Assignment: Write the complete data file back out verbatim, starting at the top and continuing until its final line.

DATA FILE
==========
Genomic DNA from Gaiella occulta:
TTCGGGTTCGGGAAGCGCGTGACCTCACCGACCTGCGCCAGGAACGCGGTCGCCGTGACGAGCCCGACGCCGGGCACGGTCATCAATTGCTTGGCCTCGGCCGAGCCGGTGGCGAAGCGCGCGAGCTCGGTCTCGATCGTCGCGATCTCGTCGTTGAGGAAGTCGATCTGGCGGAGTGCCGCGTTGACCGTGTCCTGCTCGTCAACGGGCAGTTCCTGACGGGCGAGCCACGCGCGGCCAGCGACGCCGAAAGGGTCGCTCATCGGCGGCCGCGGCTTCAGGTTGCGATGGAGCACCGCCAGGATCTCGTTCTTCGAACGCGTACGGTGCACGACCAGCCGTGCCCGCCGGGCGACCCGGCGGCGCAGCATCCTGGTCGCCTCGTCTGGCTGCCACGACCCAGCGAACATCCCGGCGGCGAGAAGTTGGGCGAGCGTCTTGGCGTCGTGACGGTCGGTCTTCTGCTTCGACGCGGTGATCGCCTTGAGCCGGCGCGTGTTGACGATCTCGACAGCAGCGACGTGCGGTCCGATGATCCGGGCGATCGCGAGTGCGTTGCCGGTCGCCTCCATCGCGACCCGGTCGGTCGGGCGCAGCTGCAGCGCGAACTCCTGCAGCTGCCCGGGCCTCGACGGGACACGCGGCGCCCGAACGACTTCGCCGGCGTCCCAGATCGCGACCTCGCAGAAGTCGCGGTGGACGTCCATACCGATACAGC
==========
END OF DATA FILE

Genomic DNA from Gaiella occulta:
TTCGGGTTCGGGAAGCGCGTGACCTCACCGACCTGCGCCAGGAACGCGGTCGCCGTGACGAGCCCGACGCCGGGCACGGTCATCAATTGCTTGGCCTCGGCCGAGCCGGTGGCGAAGCGCGCGAGCTCGGTCTCGATCGTCGCGATCTCGTCGTTGAGGAAGTCGATCTGGCGGAGTGCCGCGTTGACCGTGTCCTGCTCGTCAACGGGCAGTTCCTGACGGGCGAGCCACGCGCGGCCAGCGACGCCGAAAGGGTCGCTCATCGGCGGCCGCGGCTTCAGGTTGCGATGGAGCACCGCCAGGATCTCGTTCTTCGAACGCGTACGGTGCACGACCAGCCGTGCCCGCCGGGCGACCCGGCGGCGCAGCATCCTGGTCGCCTCGTCTGGCTGCCACGACCCAGCGAACATCCCGGCGGCGAGAAGTTGGGCGAGCGTCTTGGCGTCGTGACGGTCGGTCTTCTGCTTCGACGCGGTGATCGCCTTGAGCCGGCGCGTGTTGACGATCTCGACAGCAGCGACGTGCGGTCCGATGATCCGGGCGATCGCGAGTGCGTTGCCGGTCGCCTCCATCGCGACCCGGTCGGTCGGGCGCAGCTGCAGCGCGAACTCCTGCAGCTGCCCGGGCCTCGACGGGACACGCGGCGCCCGAACGACTTCGCCGGCGTCCCAGATCGCGACCTCGCAGAAGTCGCGGTGGACGTCCATACCGATACAGC